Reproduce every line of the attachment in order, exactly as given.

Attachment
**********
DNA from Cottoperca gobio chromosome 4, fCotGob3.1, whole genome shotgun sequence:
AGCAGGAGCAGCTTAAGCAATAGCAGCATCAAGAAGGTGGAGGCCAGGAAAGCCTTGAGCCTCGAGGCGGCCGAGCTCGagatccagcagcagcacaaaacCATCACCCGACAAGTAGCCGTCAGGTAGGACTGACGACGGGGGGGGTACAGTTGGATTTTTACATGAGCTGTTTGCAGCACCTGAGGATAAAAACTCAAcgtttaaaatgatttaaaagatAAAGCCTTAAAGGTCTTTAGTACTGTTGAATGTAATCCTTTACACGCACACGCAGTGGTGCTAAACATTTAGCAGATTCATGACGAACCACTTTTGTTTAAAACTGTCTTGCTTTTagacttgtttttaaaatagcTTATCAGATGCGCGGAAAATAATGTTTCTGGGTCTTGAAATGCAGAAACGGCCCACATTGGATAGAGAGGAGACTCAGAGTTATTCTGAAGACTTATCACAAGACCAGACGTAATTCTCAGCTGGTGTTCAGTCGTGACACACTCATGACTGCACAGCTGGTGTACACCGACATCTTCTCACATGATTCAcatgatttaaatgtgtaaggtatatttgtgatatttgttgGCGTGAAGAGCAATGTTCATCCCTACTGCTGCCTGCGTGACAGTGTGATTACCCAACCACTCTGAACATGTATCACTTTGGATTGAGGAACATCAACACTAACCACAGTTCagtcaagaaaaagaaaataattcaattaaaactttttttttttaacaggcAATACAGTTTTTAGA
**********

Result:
DNA from Cottoperca gobio chromosome 4, fCotGob3.1, whole genome shotgun sequence:
AGCAGGAGCAGCTTAAGCAATAGCAGCATCAAGAAGGTGGAGGCCAGGAAAGCCTTGAGCCTCGAGGCGGCCGAGCTCGagatccagcagcagcacaaaacCATCACCCGACAAGTAGCCGTCAGGTAGGACTGACGACGGGGGGGGTACAGTTGGATTTTTACATGAGCTGTTTGCAGCACCTGAGGATAAAAACTCAAcgtttaaaatgatttaaaagatAAAGCCTTAAAGGTCTTTAGTACTGTTGAATGTAATCCTTTACACGCACACGCAGTGGTGCTAAACATTTAGCAGATTCATGACGAACCACTTTTGTTTAAAACTGTCTTGCTTTTagacttgtttttaaaatagcTTATCAGATGCGCGGAAAATAATGTTTCTGGGTCTTGAAATGCAGAAACGGCCCACATTGGATAGAGAGGAGACTCAGAGTTATTCTGAAGACTTATCACAAGACCAGACGTAATTCTCAGCTGGTGTTCAGTCGTGACACACTCATGACTGCACAGCTGGTGTACACCGACATCTTCTCACATGATTCAcatgatttaaatgtgtaaggtatatttgtgatatttgttgGCGTGAAGAGCAATGTTCATCCCTACTGCTGCCTGCGTGACAGTGTGATTACCCAACCACTCTGAACATGTATCACTTTGGATTGAGGAACATCAACACTAACCACAGTTCagtcaagaaaaagaaaataattcaattaaaactttttttttttaacaggcAATACAGTTTTTAGA